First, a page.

Community post by Rodrigo Maues Rocha, Tech Lead Consulting at Conviso Application Security
Nowadays, where software development is more complex and dynamic than ever, ensuring application security is crucial. However, knowing where to begin can be challenging when integrating security into the development process.
Here in the team I work for, we understand that’s where security champions come in. Security champions are developers or other team members passionate about application security and empowered to promote and improve security within their organization and for us in the development teams. But what happens when an organization fails to recognize the value of security champions?
If you search on the Internet, you’ll find a study like this from Ponemon Institute, organizations with a formal application security program that includes Security Champions are 2.5 times more likely to be satisfied with their overall application security posture than those without such a program.
SANS Institute, in an survey with the title Rethinking the Sec in DevSecOps: Security as Code, found that organizations think that the Security Champion program can contribute with 42% to the success of the Application Security Program.
Beyond these two, a survey by Nominet found that organizations with a Security Champion program were 65% less likely to experience a data breach than those without one.
This article will explore the cost of ignoring security champions and their role in building a solid application security culture or even an application security program, as I wrote in this article too. When an organization fails to recognize the importance of security champions, the consequences can be dire. Without security champions, there may be a lack of awareness and education about application security.
This can lead to developers making security mistakes that can be costly to fix down the line. Worse yet, it can introduce vulnerabilities in production software that attackers could exploit. These vulnerabilities can cause a wide range of problems, from data breaches to financial losses and regulatory fines.
If security champions are not recognized, it could result in a detachment between the development and security units. Neglecting security in the development process can prevent developers from underestimating the significance of security requirements, opposing their integration, or don’t rely on approaches such as threat modeling. The friction between security and development teams can be amplified, leading to a decrease in the quality of the software being produced and ultimately slowing down the development process.
The good news is that there are concrete steps organizations can take to avoid these pitfalls. Companies can build a strong application security culture by recognizing the value of security champions and empowering them and developers to promote and improve security within the organization.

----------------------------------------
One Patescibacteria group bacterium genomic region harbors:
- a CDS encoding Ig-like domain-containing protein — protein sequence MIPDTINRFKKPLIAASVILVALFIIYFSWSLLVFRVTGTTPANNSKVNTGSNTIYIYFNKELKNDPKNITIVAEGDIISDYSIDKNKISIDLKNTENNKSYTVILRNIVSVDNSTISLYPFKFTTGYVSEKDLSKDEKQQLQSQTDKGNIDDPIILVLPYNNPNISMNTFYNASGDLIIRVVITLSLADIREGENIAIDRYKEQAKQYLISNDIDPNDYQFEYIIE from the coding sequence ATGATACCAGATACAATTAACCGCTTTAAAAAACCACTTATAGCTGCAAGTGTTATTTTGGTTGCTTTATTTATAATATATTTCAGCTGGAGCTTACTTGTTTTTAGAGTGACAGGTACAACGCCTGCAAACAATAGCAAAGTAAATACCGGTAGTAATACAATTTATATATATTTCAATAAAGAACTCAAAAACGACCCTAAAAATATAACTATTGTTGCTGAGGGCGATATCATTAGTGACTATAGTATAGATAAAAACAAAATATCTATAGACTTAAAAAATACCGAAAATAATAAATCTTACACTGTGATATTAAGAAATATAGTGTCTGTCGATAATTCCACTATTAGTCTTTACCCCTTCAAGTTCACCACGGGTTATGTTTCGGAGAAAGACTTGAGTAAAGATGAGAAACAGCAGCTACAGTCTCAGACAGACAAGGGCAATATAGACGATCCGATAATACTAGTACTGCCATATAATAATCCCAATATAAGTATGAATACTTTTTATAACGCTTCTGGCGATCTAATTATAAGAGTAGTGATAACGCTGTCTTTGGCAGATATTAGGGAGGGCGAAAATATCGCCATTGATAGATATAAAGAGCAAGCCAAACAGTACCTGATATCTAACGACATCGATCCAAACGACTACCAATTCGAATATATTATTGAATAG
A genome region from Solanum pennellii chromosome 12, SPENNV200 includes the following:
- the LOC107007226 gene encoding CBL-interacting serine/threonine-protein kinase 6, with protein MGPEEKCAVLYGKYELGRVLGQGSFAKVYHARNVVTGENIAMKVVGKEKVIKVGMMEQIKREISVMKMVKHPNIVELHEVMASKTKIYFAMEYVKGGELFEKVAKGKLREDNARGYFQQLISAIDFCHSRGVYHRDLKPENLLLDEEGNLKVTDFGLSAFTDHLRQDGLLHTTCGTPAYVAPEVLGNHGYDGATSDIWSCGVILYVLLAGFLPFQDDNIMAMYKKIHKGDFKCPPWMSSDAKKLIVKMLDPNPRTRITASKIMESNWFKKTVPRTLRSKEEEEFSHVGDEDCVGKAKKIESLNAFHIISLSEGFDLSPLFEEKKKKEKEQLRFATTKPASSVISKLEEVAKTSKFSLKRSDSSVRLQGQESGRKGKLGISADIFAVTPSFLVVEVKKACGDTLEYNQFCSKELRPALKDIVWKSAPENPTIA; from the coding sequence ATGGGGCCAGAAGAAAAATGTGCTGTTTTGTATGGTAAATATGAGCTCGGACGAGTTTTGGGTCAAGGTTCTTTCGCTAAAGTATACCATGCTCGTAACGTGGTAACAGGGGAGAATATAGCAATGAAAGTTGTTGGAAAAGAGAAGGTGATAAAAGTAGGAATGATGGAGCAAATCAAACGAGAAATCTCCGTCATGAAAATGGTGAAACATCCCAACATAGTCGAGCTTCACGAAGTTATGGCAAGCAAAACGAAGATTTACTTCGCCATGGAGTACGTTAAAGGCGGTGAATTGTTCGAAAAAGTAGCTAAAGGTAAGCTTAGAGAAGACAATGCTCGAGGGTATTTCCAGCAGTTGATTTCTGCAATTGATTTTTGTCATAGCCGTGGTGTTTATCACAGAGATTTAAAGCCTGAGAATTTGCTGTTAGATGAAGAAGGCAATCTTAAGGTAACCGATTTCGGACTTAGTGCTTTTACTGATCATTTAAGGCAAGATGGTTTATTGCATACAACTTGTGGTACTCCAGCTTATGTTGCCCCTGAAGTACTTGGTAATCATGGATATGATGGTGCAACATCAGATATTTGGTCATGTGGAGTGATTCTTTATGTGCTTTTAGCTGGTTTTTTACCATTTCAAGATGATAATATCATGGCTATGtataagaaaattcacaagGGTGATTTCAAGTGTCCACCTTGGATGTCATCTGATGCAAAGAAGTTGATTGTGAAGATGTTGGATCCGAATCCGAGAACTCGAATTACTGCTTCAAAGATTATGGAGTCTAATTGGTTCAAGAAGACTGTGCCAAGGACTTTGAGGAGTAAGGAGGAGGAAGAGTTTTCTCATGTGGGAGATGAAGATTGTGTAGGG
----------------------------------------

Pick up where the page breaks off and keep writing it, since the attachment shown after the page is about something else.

Security champions act as advocates for security within their teams, promoting best practices and educating their colleagues on the importance of the best practices of security. They can also work with security and development teams to identify and remediate vulnerabilities, ensuring security is integrated throughout the entire software development lifecycle or SDLC.
In addition to promoting security awareness, security champions can also act as a bridge between security and development teams. By understanding the needs and constraints of both teams, security champions can help to facilitate collaboration and communication between the two.
This can help ensure that security is integrated into the development process in a practical and effective way without slowing down the development process.
Another benefit of security champions is they can help to identify potential security issues early on in the development process. By working closely with development teams, security champions can spot security issues before they become major problems, allowing them to be fixed quickly and efficiently. This can save organizations time and money and help minimize the risk of security incidents.
In conclusion, security champions are a very important component of any organization’s application security culture. By recognizing the value of security champions and empowering them to promote and improve security within the organization, companies can avoid the cost of ignoring security champions. Security champions act as advocates for security within their teams, promoting best practices and educating their colleagues on the importance of security. They can also act as a bridge between security and development teams, facilitating collaboration and communication. By leveraging the expertise and passion of security champions, organizations can build a strong application security culture that promotes security throughout the software development lifecycle.